It is well known that the typical American diet provides too little omega-3 and too much omega-6, and thus has an elevated omega-6/omega-3 ratio. In turn, an elevated omega-6/omega-3 ratio has been linked to a number of common chronic diseases, notably cardiovascular diseases, inflammatory diseases, cancer, and certain psychiatric diseases such as depression.[1-3] The omega-6 fatty acid that has been vilified and blamed to give rise to these detrimental health outcomes is arachidonic acid (ARA).
However, a deeper look at the research data reveals that the association between omega-6 fats, especially ARA, with detrimental health outcomes isn’t as clear-cut as previously thought. Prominent lipid researchers are even questioning the value of the conceptually entrenched omega-6/omega-3 ratio. And there are indications that ARA, previously thought to be the omega-6 villain, actually may confer health benefits and even increase muscle mass and strength when combined with resistance training…in this 3-part series you will find out about it all…
A long-held belief is that testosterone causes prostate cancer or accelerates its growth. This so called “androgen hypothesis” arose from a small study in the 1940s. Medical students and doctors have been taught ever since that high testosterone levels promote the development of prostate cancer, that low testosterone is protective, and that the administration of testosterone to a man with existing prostate cancer is like ‘‘pouring gasoline on a fire.’’ This fear is also the most common reason for doctor’s reluctance to prescribing testosterone replacement therapy, even in hypogonadal men.[2, 3]
March 6th 2014 FDA approved Aveed for treatment of male hypogonadism, aka testosterone deficiency.1 Aveed is a long-acting form of injectable testosterone called testosterone undecanoate. In Europe, testosterone undecanoate (under the name Nebido) has a long successful TRT track record for treatment of testosterone deficiency and its consequences (especially obesity, the metabolic syndrome and diabetes).2-16
In contrast to shorter acting forms of testosterone (e.g. cypionate), testosterone undecanoate only needs to be injected every 6 to 12 weeks, and thereby offers practical benefits to patients. (Comment: for Nebido (1000 mg per 4 ml), the initial interval is 6 weeks, followed by intervals of 10-14 weeks; for Aveed (750 mg per 3 ml), the initial interval is 4 weeks, followed by 10-week intervals).
Five days after the FDA approval a notable and impressive 6-year long TRT study was published, confirming the health benefits of TRT that have previously been found in shorter term studies…44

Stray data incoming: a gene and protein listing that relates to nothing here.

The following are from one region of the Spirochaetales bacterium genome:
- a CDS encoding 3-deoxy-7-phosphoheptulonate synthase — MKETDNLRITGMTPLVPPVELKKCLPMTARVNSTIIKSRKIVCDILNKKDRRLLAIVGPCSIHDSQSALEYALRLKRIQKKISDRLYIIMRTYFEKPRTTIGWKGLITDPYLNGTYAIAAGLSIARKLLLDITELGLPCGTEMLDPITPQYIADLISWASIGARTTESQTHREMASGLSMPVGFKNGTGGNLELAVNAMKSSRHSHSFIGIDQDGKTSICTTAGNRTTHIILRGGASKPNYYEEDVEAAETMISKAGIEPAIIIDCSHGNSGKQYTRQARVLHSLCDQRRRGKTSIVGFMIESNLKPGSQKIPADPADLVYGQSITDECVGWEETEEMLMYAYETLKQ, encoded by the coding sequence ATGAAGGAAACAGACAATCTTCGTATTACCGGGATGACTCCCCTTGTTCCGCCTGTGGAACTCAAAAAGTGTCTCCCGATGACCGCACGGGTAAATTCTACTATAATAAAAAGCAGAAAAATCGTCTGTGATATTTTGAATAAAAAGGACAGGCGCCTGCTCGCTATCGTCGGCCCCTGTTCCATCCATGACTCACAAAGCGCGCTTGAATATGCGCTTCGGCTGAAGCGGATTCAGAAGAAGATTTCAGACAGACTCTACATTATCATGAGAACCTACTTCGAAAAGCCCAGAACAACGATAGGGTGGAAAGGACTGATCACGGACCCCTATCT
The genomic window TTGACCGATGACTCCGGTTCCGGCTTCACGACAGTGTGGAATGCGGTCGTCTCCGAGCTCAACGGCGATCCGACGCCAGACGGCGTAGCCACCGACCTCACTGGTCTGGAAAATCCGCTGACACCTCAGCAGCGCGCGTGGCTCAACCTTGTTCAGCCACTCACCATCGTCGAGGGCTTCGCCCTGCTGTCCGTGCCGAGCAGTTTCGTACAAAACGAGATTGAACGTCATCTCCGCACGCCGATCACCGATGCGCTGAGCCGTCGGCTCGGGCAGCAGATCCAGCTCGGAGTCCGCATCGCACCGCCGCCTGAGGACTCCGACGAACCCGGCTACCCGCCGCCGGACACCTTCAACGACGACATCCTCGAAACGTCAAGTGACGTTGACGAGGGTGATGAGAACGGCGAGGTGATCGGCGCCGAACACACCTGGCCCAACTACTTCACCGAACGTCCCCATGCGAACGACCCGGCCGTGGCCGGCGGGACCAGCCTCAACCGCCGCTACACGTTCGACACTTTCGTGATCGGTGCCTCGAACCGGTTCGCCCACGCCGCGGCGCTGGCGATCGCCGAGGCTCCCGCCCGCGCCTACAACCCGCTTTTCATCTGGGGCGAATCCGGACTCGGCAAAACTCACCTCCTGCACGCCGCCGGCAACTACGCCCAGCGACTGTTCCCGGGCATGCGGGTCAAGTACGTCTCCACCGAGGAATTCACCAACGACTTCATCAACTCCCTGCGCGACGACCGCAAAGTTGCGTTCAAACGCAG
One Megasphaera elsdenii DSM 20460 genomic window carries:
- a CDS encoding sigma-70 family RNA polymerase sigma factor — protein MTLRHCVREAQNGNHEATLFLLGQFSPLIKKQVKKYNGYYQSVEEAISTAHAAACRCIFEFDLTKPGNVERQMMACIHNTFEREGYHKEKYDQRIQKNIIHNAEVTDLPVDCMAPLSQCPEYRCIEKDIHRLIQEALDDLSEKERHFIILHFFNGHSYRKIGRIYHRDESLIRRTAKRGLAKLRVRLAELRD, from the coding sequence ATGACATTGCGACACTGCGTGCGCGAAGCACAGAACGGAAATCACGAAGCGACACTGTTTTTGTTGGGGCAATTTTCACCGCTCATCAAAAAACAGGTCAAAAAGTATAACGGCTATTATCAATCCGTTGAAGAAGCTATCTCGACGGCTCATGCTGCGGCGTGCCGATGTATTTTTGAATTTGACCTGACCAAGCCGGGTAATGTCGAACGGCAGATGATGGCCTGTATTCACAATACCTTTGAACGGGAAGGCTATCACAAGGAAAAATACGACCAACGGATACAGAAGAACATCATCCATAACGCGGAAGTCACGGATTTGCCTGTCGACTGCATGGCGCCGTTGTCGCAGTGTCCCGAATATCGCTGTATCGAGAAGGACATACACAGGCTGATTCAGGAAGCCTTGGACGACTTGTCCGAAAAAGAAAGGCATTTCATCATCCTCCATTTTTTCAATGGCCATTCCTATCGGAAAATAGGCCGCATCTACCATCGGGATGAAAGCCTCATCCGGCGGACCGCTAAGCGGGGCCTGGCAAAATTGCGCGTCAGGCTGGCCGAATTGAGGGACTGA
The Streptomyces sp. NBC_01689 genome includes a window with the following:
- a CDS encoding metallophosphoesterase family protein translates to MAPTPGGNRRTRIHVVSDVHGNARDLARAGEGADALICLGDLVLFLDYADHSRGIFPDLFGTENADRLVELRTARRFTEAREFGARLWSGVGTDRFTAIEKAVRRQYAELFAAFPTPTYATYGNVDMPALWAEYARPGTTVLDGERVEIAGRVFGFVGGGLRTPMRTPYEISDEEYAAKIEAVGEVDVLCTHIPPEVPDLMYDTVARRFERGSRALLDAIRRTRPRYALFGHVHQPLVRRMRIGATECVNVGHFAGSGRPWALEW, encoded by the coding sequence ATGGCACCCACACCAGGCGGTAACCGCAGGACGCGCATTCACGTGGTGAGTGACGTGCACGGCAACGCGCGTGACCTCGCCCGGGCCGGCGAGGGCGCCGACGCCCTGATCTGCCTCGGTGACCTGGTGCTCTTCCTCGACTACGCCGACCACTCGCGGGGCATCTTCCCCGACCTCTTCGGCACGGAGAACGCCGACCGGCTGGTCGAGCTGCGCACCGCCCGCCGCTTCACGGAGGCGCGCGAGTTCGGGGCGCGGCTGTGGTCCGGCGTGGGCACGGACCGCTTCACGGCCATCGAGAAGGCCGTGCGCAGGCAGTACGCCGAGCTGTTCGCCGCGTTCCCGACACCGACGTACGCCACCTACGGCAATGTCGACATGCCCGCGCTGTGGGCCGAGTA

Recent evidence strongly suggests that testosterone deficiency is a predisposing factor for various chronic illnesses, including cardiovascular disease, diabetes and osteoporosis.1-3 Testosterone deficiency has also been implicated as a modifiable disease risk factor for various chronic diseases in otherwise well patients.4-7
Cardiovascular disease, diabetes and osteoporosis-related fractures consume a significant portion of the $2.3 trillion in annual U.S. health expenditures. The economic impact of diabetes is estimated at $503 billion, $152 billion for cardiovascular disease, and $6 billion for osteoporosis-related fractures.8-10
Thus, the total burden of these diseases is over $660 billion, representing approximately 29% of all U.S. health care expenditures in 2008. Since testosterone deficiency is a potentially modifiable risk factor for these and other medical conditions, it may be responsible for substantial financial and quality-of-life burden on the U.S. health care system.11
A study was conducted to specifically quantify the U.S. health care (or should I say sick care) cost burden imposed by consequences of testosterone deficiency …12
In part 1 I covered issues related to the effect of TRT (Testosterone Replacement Therapy) on male fertility. Here I will outline options for men to increase endogenous testosterone production by non-TRT means, and ways to speed up spermatogenesis for those who chose to go the TRT route…
The prevalence of testosterone deficiency (aka hypogonadism or Late Onset Hypogonadism), defined as total testosterone (TT) at or below 300 ng/dl is close to 40% in men aged 45 years and older presenting to primary care offices in the US.1 Year 2006 is was estimated that more than 13.8 million men over 45 years of age visiting a primary care doctor in the United States have symptomatic androgen deficiency.1
A large international web survey using the Aging Males’ Symptoms (AMS) questionnaire showed the prevalence of symptomatic testosterone deficiency to be 80% in men aged 16–89 (mean 52 years).2 It is notable that in the survey 40% of respondent were at younger ages when ‘Late Onset Hypogonadism’ is generally not believed to be occurring.2 The surprisingly high prevalence of raised scores indicative of testosterone deficiency in the younger age groups may be due to the increasing prevalence of conditions in these age groups known to reduce testosterone levels, such as obesity 3-7 and chronic work stress. 8-10 Stress-induced cortisol elevation, by increasing SHBG, lowers the free active fraction of testosterone and thereby reduces its action.11
This large and rising prevalence of testosterone deficiency is gaining recognition among doctors and patients alike. However, while testosterone replacement therapy (TRT) confers great benefits to men with sup-optimal testosterone levels, it also comes with some side-effects which are especially relevant for men who wish to have a family…Many testosterone users and even clinicians 12 are unaware that testosterone supplementation suppresses the hypothalamic-pituitary-gonadal (HPG) axis and may result in infertility…